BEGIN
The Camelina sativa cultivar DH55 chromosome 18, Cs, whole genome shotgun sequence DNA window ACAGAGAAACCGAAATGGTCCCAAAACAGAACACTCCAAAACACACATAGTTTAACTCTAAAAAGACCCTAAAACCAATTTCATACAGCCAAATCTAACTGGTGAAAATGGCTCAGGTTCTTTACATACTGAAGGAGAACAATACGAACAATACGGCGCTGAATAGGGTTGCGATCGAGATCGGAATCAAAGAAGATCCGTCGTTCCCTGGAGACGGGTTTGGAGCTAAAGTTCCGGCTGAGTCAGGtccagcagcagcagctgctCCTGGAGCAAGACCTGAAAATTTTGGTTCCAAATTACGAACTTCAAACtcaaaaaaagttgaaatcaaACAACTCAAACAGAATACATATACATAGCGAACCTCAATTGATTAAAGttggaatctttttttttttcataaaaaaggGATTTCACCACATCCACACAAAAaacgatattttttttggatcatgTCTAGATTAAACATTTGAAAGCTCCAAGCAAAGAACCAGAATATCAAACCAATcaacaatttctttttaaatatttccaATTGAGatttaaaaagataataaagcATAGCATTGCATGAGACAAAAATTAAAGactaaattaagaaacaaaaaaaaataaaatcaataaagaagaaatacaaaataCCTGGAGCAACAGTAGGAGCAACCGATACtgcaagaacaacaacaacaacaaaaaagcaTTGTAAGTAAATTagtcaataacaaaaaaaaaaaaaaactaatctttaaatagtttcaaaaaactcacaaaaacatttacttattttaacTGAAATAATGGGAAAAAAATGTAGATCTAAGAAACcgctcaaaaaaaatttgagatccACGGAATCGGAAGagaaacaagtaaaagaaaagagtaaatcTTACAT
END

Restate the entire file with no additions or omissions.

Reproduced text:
The Camelina sativa cultivar DH55 chromosome 18, Cs, whole genome shotgun sequence DNA window ACAGAGAAACCGAAATGGTCCCAAAACAGAACACTCCAAAACACACATAGTTTAACTCTAAAAAGACCCTAAAACCAATTTCATACAGCCAAATCTAACTGGTGAAAATGGCTCAGGTTCTTTACATACTGAAGGAGAACAATACGAACAATACGGCGCTGAATAGGGTTGCGATCGAGATCGGAATCAAAGAAGATCCGTCGTTCCCTGGAGACGGGTTTGGAGCTAAAGTTCCGGCTGAGTCAGGtccagcagcagcagctgctCCTGGAGCAAGACCTGAAAATTTTGGTTCCAAATTACGAACTTCAAACtcaaaaaaagttgaaatcaaACAACTCAAACAGAATACATATACATAGCGAACCTCAATTGATTAAAGttggaatctttttttttttcataaaaaaggGATTTCACCACATCCACACAAAAaacgatattttttttggatcatgTCTAGATTAAACATTTGAAAGCTCCAAGCAAAGAACCAGAATATCAAACCAATcaacaatttctttttaaatatttccaATTGAGatttaaaaagataataaagcATAGCATTGCATGAGACAAAAATTAAAGactaaattaagaaacaaaaaaaaataaaatcaataaagaagaaatacaaaataCCTGGAGCAACAGTAGGAGCAACCGATACtgcaagaacaacaacaacaacaaaaaagcaTTGTAAGTAAATTagtcaataacaaaaaaaaaaaaaaactaatctttaaatagtttcaaaaaactcacaaaaacatttacttattttaacTGAAATAATGGGAAAAAAATGTAGATCTAAGAAACcgctcaaaaaaaatttgagatccACGGAATCGGAAGagaaacaagtaaaagaaaagagtaaatcTTACAT